"I think there may be a little bit of an uptick in units sold," in 2012, Doug Duncan, vice president and chief economist at the Federal National Mortgage Association, said.
However, Duncan said, that small gain would be offset by home prices that would "probably be down again, so the total dollars spent on purchases is likely to be pretty close" to what was spent in 2011, the Los Angeles Times reported Tuesday.
Mortgages signed in 2011 totaled $1.3 trillion, down from 2010, when $1.7 trillion in mortgage contracts were signed, as the market remained stubbornly sluggish despite historically low interest rates.
With unemployment high, credit tight and resale values of homes going down, consumers were simply unable to take advantage of high levels of affordability.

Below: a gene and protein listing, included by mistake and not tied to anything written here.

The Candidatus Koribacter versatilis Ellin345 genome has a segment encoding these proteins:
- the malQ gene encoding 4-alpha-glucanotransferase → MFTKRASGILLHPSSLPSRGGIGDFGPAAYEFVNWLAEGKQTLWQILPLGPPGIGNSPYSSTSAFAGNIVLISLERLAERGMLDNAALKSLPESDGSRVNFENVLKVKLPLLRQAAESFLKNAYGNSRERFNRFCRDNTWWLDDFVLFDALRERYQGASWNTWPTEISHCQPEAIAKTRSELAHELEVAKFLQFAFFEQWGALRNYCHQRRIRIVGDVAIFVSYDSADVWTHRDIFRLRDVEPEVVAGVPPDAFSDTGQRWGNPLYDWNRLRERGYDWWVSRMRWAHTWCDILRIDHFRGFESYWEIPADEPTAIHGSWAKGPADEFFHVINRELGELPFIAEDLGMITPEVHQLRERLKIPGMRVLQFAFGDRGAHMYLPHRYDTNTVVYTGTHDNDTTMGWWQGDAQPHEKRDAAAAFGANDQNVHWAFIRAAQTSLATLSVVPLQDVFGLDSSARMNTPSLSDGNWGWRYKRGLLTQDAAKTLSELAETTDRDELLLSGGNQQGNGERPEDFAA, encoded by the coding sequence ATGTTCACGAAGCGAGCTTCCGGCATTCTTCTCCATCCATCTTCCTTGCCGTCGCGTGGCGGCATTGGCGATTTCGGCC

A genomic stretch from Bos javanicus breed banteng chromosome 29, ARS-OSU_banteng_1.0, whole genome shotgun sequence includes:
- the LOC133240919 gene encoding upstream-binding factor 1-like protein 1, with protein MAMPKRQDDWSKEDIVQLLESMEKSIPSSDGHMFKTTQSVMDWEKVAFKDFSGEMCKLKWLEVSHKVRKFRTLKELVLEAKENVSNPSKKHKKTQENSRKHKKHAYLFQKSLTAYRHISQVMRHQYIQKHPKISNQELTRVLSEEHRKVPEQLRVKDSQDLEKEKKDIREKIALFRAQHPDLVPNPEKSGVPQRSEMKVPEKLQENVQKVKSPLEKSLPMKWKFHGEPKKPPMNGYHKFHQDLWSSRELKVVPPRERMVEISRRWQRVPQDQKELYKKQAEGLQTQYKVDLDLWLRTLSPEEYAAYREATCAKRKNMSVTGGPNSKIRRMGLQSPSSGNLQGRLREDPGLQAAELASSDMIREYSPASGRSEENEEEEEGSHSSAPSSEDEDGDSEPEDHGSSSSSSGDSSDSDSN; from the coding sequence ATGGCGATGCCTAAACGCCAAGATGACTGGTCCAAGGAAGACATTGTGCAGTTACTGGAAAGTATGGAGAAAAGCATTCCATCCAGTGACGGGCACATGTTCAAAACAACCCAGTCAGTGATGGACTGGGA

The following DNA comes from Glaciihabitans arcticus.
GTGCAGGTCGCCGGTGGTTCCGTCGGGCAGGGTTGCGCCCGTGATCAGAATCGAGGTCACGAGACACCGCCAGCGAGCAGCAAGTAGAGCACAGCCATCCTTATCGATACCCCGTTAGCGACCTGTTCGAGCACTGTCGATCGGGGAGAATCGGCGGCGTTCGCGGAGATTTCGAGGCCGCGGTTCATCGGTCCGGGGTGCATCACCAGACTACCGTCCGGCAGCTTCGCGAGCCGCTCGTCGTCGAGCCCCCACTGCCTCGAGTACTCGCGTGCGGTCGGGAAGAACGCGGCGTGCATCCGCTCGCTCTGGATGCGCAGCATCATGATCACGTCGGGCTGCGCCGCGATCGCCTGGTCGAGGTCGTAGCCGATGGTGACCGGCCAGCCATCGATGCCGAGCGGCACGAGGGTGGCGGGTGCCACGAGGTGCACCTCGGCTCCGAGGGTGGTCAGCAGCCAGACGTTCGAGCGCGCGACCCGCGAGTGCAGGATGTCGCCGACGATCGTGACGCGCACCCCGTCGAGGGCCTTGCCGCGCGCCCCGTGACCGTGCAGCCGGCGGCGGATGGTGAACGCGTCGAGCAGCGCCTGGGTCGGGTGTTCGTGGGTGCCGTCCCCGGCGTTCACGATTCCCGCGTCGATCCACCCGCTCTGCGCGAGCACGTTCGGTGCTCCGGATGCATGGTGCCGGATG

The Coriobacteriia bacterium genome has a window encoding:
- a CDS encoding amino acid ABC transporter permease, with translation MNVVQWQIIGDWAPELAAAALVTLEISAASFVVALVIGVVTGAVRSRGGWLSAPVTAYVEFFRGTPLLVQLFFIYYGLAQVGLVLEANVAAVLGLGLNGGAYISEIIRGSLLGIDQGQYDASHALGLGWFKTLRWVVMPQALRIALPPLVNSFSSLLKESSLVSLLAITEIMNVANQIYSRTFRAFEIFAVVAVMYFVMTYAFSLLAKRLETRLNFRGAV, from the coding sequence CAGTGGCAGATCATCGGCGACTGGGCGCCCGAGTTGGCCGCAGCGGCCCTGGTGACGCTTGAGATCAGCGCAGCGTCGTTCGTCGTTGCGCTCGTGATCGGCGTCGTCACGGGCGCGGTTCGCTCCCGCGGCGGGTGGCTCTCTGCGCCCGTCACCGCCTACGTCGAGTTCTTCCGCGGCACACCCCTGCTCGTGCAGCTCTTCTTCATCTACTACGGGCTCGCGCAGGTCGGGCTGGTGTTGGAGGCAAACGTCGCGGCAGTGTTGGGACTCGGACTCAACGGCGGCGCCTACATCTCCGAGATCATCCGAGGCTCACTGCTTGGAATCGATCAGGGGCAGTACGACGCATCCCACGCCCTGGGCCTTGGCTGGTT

Consumers mostly stood on the sidelines, while interest rates for 30-year loans fell under 4 percent.
By comparison, the average interest rate in the early 1980s was more than 16 percent. In 2000 it was above 8 percent and in 2011 the average rate was 4.45 percent, said the Federal Home Loan Mortgage Corp., which is known as Freddie Mac.
"Remarkably low rates are not enough" to overcome the "lack of equity in their properties, poor credit and a weak job market," said Michael Fratantoni, an economist for the Mortgage Bankers Association.